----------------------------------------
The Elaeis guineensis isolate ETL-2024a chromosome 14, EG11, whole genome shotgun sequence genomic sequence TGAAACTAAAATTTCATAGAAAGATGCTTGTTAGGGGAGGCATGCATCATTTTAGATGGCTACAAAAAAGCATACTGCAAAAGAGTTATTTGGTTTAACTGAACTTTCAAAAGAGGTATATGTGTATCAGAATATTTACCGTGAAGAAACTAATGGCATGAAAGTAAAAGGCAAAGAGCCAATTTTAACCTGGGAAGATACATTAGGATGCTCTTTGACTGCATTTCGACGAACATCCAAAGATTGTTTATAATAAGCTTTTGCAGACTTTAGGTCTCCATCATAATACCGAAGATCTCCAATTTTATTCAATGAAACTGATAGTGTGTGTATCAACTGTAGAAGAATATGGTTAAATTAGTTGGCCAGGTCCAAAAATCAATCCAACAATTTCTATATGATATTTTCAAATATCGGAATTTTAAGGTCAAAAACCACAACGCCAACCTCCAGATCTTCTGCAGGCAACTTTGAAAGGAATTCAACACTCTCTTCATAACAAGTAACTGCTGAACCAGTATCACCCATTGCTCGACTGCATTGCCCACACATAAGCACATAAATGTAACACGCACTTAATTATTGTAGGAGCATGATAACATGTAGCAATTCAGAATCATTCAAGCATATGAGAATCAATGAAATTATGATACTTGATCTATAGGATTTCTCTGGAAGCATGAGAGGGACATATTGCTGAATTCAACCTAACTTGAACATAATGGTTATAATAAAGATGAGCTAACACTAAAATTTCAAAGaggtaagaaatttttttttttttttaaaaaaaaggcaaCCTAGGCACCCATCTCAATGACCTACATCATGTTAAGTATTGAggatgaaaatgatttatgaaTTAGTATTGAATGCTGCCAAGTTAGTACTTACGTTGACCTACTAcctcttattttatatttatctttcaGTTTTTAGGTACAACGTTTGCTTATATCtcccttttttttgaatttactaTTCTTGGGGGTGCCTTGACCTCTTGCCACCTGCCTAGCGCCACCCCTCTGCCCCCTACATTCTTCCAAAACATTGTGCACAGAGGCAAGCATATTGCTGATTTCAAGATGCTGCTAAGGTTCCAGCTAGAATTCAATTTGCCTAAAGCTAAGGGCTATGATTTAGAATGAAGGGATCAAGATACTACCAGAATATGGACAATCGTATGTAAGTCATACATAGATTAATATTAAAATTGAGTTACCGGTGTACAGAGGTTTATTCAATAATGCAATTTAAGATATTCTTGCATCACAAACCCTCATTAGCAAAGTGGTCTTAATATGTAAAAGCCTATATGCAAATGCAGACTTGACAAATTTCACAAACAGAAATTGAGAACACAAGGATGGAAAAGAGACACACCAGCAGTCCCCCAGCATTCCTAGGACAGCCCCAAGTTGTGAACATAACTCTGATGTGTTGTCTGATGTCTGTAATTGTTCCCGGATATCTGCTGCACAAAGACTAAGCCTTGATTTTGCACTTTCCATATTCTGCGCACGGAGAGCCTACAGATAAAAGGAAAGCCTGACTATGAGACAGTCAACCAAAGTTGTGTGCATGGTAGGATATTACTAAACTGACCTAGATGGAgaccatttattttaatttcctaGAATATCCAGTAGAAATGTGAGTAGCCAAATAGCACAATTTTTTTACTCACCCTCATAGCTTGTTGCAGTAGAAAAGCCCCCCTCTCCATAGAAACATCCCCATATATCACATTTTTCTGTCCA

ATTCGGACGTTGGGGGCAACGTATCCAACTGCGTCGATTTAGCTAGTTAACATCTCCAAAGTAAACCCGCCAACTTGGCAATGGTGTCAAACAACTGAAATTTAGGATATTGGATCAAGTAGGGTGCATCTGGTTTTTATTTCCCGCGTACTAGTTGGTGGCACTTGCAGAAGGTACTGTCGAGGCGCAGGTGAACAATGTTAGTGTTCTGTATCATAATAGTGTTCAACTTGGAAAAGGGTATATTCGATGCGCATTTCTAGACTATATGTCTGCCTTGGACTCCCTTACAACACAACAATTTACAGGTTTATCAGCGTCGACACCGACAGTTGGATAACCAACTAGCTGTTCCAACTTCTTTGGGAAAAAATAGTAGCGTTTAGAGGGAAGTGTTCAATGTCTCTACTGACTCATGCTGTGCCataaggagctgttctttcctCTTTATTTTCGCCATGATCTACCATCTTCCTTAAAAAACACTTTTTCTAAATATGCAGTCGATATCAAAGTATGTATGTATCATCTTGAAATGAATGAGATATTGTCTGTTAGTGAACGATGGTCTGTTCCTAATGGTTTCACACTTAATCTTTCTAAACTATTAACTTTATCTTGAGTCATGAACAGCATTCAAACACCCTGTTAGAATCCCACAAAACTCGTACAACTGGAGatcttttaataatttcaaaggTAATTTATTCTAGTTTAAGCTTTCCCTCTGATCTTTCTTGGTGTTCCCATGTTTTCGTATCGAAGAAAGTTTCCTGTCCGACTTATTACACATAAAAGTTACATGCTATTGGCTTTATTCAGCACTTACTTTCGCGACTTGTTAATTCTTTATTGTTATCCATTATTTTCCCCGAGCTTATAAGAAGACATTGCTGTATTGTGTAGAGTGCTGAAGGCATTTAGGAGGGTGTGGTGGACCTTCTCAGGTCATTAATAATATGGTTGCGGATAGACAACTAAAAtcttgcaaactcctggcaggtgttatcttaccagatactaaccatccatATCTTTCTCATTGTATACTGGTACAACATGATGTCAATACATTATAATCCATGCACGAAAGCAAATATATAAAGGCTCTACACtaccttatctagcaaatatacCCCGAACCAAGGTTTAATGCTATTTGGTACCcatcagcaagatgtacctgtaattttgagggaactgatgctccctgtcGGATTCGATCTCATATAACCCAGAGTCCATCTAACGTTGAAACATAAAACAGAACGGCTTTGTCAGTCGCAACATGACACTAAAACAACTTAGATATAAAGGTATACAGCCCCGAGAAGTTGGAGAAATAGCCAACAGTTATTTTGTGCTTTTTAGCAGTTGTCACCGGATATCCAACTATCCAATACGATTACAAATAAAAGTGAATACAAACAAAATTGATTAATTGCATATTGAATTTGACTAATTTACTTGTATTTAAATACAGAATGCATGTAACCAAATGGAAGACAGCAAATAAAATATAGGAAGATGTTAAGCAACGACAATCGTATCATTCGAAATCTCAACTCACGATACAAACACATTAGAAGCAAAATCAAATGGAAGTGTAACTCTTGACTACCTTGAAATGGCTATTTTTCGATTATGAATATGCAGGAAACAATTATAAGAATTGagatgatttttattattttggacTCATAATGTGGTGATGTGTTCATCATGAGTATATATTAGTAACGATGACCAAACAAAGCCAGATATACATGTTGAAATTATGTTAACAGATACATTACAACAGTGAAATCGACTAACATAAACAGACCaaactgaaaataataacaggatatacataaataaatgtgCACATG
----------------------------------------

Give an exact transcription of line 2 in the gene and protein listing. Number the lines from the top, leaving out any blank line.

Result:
ATTCGGACGTTGGGGGCAACGTATCCAACTGCGTCGATTTAGCTAGTTAACATCTCCAAAGTAAACCCGCCAACTTGGCAATGGTGTCAAACAACTGAAATTTAGGATATTGGATCAAGTAGGGTGCATCTGGTTTTTATTTCCCGCGTACTAGTTGGTGGCACTTGCAGAAGGTACTGTCGAGGCGCAGGTGAACAATGTTAGTGTTCTGTATCATAATAGTGTTCAACTTGGAAAAGGGTATATTCGATGCGCATTTCTAGACTATATGTCTGCCTTGGACTCCCTTACAACACAACAATTTACAGGTTTATCAGCGTCGACACCGACAGTTGGATAACCAACTAGCTGTTCCAACTTCTTTGGGAAAAAATAGTAGCGTTTAGAGGGAAGTGTTCAATGTCTCTACTGACTCATGCTGTGCCataaggagctgttctttcctCTTTATTTTCGCCATGATCTACCATCTTCCTTAAAAAACACTTTTTCTAAATATGCAGTCGATATCAAAGTATGTATGTATCATCTTGAAATGAATGAGATATTGTCTGTTAGTGAACGATGGTCTGTTCCTAATGGTTTCACACTTAATCTTTCTAAACTATTAACTTTATCTTGAGTCATGAACAGCATTCAAACACCCTGTTAGAATCCCACAAAACTCGTACAACTGGAGatcttttaataatttcaaaggTAATTTATTCTAGTTTAAGCTTTCCCTCTGATCTTTCTTGGTGTTCCCATGTTTTCGTATCGAAGAAAGTTTCCTGTCCGACTTATTACACATAAAAGTTACATGCTATTGGCTTTATTCAGCACTTACTTTCGCGACTTGTTAATTCTTTATTGTTATCCATTATTTTCCCCGAGCTTATAAGAAGACATTGCTGTATTGTGTAGAGTGCTGAAGGCATTTAGGAGGGTGTGGTGGACCTTCTCAGGTCATTAATAATATGGTTGCGGATAGACAACTAAAAtcttgcaaactcctggcaggtgttatcttaccagatactaaccatccatATCTTTCTCATTGTATACTGGTACAACATGATGTCAATACATTATAATCCATGCACGAAAGCAAATATATAAAGGCTCTACACtaccttatctagcaaatatacCCCGAACCAAGGTTTAATGCTATTTGGTACCcatcagcaagatgtacctgtaattttgagggaactgatgctccctgtcGGATTCGATCTCATATAACCCAGAGTCCATCTAACGTTGAAACATAAAACAGAACGGCTTTGTCAGTCGCAACATGACACTAAAACAACTTAGATATAAAGGTATACAGCCCCGAGAAGTTGGAGAAATAGCCAACAGTTATTTTGTGCTTTTTAGCAGTTGTCACCGGATATCCAACTATCCAATACGATTACAAATAAAAGTGAATACAAACAAAATTGATTAATTGCATATTGAATTTGACTAATTTACTTGTATTTAAATACAGAATGCATGTAACCAAATGGAAGACAGCAAATAAAATATAGGAAGATGTTAAGCAACGACAATCGTATCATTCGAAATCTCAACTCACGATACAAACACATTAGAAGCAAAATCAAATGGAAGTGTAACTCTTGACTACCTTGAAATGGCTATTTTTCGATTATGAATATGCAGGAAACAATTATAAGAATTGagatgatttttattattttggacTCATAATGTGGTGATGTGTTCATCATGAGTATATATTAGTAACGATGACCAAACAAAGCCAGATATACATGTTGAAATTATGTTAACAGATACATTACAACAGTGAAATCGACTAACATAAACAGACCaaactgaaaataataacaggatatacataaataaatgtgCACATG